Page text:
These particles are smaller than the size of dust, so you will barely see them trickling off of your airbrush as you work.
Even though you may view them as being too small to be significant, they can easily be accidentally inhaled and wind up causing internal damage.
Not to frighten you, but before we dive into the best techniques and tips to ventilate, you should understand the reasons why it is so important.
The risks and consequences of improper ventilation during the painting of any project are:
- Difficulty breathing.
- Poor air quality remains in the room for a long time.
- VOCs being released the most powerfully for the first 1-2 years.
- An increase hypersensitivity to allergies.
- Noticeable changes in your sinuses.
- Shortness of breath and coughing.
- Dizziness and/or nausea.
- Long-term health complications.
- Loss of memory in the long term, brain problems later in life.
Some paints can be deadly if inhaled for an extended period. This is more likely with solvent paints, and the highest risk is in poorly ventilated areas.
A New Zealand study on cancer risk, Cancer Risk in Painters, found that:
“Trade painters or those manufacturing paints and coatings have increased rates of non-malignant diseases and cancers; including lung cancer, acute leukemia, bladder cancer, and cancers of the esophagus, larynx, biliary system, liver, skin, and larger bowels.”
Remember: Ventilate your room properly or paint outside!
If you feel light-headed while painting, remove yourself from the room immediately. Always try to complete your project outside where ventilation will be the most optimal and no residual paint molecules will be trapped indoors.
What You’ll Need for Safe Airbrushing
Now, for the fun stuff!
Here’s what you’ll need:
- A spot outdoors or a place like a garage with an entire wall open for ventilation.
- An air mask or breathing mask (products recommended in the next section).
- Your tools and paint, of course!
Some extras you may want to consider:
- Spray booths (another way to contain the spray mess, many of which have built-in ventilation).
- Fans to scatter around the room and send the fumes outwards, towards a window, out of the garage, etc.
- Downdraft tables.
- Dust collectors.
- A vacuum set in reverse to blow air outwards like a fan – get creative!
At the very least, always use an air mask to prevent small particles from flying up your nose and into your lungs, throat, and brain. It’s not a perfect system but certainly better than nothing.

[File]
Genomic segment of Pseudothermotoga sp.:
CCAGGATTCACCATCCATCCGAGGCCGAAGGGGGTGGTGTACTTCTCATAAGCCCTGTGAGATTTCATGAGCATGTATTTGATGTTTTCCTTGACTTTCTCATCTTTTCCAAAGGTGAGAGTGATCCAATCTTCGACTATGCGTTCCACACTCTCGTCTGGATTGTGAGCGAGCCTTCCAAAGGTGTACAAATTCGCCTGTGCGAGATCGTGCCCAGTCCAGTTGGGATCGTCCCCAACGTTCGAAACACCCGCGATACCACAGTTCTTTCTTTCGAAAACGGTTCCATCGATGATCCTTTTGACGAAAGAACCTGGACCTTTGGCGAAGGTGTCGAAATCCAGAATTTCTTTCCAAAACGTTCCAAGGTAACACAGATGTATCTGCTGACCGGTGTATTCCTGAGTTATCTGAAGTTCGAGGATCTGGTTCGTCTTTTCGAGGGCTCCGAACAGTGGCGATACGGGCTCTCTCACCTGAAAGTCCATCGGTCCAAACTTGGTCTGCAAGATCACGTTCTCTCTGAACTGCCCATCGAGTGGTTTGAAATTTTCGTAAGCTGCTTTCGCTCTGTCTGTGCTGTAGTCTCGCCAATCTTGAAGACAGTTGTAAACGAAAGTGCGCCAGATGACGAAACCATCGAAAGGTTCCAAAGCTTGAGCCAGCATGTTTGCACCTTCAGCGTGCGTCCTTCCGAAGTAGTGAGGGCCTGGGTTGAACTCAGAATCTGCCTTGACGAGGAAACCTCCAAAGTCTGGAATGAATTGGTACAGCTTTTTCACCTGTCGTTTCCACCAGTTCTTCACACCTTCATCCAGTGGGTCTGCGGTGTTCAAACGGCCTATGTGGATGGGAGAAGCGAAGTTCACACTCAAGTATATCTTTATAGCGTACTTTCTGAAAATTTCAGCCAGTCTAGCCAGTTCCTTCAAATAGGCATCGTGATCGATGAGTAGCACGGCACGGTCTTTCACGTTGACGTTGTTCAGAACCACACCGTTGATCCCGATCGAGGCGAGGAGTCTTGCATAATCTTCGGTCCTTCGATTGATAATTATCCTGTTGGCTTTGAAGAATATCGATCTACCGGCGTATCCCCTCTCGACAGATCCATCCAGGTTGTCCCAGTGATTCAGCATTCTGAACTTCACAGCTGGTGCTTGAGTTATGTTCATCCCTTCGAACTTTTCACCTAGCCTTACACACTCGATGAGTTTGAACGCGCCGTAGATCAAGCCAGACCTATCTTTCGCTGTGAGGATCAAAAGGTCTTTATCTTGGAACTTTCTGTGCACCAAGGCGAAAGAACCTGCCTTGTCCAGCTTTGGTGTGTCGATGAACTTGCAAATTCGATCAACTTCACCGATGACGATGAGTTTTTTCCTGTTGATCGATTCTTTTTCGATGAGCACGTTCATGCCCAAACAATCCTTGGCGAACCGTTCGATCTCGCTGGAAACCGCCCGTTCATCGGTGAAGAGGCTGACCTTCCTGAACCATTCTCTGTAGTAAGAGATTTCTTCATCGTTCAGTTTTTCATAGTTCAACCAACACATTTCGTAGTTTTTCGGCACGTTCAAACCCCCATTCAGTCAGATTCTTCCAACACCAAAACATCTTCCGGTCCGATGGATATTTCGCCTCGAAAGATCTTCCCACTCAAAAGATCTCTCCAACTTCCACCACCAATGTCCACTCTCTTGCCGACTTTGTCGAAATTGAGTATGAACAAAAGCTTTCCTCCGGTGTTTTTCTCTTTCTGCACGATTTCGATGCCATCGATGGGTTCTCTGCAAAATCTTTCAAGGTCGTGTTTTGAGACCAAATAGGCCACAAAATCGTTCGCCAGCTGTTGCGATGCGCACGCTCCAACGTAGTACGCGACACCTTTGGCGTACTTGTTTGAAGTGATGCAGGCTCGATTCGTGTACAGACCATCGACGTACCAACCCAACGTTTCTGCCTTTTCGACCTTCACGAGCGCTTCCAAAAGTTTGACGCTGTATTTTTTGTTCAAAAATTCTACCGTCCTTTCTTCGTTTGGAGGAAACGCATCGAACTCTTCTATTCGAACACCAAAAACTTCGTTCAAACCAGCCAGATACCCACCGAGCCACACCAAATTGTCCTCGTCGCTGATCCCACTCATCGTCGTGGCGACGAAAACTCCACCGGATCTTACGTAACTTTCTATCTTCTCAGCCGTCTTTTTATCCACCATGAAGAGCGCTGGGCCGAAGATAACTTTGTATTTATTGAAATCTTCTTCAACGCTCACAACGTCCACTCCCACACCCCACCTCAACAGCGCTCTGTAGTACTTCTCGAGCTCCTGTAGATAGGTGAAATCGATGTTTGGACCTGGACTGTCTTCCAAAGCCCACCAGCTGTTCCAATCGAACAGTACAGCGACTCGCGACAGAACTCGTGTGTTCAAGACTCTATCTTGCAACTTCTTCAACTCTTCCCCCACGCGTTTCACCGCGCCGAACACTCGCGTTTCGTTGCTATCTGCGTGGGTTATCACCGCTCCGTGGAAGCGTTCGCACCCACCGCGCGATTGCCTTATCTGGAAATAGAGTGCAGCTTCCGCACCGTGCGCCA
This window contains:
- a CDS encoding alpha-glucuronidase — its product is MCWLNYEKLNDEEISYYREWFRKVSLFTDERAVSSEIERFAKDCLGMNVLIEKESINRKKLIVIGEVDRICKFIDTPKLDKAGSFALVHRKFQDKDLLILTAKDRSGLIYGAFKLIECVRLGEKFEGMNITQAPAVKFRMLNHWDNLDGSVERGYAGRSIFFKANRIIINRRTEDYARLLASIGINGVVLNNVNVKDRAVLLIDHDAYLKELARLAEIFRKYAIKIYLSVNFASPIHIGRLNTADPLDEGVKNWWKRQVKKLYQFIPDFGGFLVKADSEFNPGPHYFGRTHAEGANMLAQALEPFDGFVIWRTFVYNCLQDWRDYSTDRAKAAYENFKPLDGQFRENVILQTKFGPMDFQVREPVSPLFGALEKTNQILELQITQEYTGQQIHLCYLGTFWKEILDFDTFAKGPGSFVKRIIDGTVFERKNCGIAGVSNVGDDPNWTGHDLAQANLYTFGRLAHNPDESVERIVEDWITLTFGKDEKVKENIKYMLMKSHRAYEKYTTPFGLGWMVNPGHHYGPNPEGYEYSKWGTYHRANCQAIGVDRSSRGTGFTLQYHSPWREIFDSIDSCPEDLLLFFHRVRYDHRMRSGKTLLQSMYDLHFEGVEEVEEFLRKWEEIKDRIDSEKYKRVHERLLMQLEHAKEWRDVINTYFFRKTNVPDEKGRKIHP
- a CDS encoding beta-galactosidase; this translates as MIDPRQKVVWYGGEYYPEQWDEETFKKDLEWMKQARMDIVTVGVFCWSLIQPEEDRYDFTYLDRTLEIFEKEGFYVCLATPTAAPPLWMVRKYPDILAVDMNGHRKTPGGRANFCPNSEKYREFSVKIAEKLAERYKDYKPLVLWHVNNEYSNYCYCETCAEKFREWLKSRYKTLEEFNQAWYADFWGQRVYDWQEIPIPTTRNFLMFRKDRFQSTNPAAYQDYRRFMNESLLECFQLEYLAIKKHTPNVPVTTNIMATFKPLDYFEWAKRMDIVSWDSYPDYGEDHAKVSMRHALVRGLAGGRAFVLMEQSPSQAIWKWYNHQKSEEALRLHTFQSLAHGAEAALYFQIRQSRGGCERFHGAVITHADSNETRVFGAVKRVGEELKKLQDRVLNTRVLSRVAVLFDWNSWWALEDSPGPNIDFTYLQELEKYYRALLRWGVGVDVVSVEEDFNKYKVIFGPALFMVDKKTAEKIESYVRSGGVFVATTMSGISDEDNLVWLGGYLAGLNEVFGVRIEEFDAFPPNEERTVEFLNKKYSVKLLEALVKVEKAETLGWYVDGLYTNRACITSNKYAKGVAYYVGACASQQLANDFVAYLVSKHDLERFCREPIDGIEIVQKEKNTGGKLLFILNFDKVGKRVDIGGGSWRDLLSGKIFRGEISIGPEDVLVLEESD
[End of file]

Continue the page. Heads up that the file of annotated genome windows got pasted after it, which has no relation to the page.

Some great products to keep you safe that come highly recommended are:
- Best Choice Airbrush Spray Booth Kit – This bad boy is slightly over $150 but absolutely worth it if you’re a serious airbrush painter. This full kit includes a fully powered a/c fan overhead, a filter, a workspace with lights, and borders to keep the paint contained.
- Shop Fox Downdraft Table – Similar to a table-hockey game where the air is blown upwards, this will suck the air inwards. Although a downdraft table is designed to capture the dust created by sanding, it can also aid in keeping paint fumes away from your face.
- 24 Inch Variable Speed Shutter Exhaust Fan – This exhaust fan is commonly used for fume-filled projects such as painting. Have a few fans like this around the room to send the toxic air outward and away!
Recommended Spray Booths:
- Airbrush Spray Booth with LED ($$$)
- Super Power Airbrush Spray Booth Kit LED ($$)
- Spray Shelter Paint Booth ($)
Recommended Dust and Paint Masks:
- Dust Mask, Mouth Respirator
- 3M Dual Cartridge Respirator Large
- GVS SPR541 Dust Half Mask Respirator with Replaceable Air Filters Included
- Anti-Dust Paint Respirator Face Mask and Goggles Set
Summary: How to Ventilate Properly
Here are the takeaways of the best ways to ventilate properly:
- Always wear a dust mask.
- Always avoid VOCs in paint products.
- Utilize a spray booth.
- Paint outside if possible.
- Paint in a garage or similar space as a second-best option.
- Utilize fans especially when working indoors.
- Increase the amount of filtration around the room and keep the filter in your downdraft table clean.
- Do anything to increase airflow and move those particles out of your room.
I hope this guide has been useful in your painting journey.
Here is one final tip:
Keep the number for Poison Control stored in or near your phone, and be sure to keep the phone nearby while you’re working.
Poison Control: 1-800-222-1222
Happy painting, and if painting indoors, always open those windows!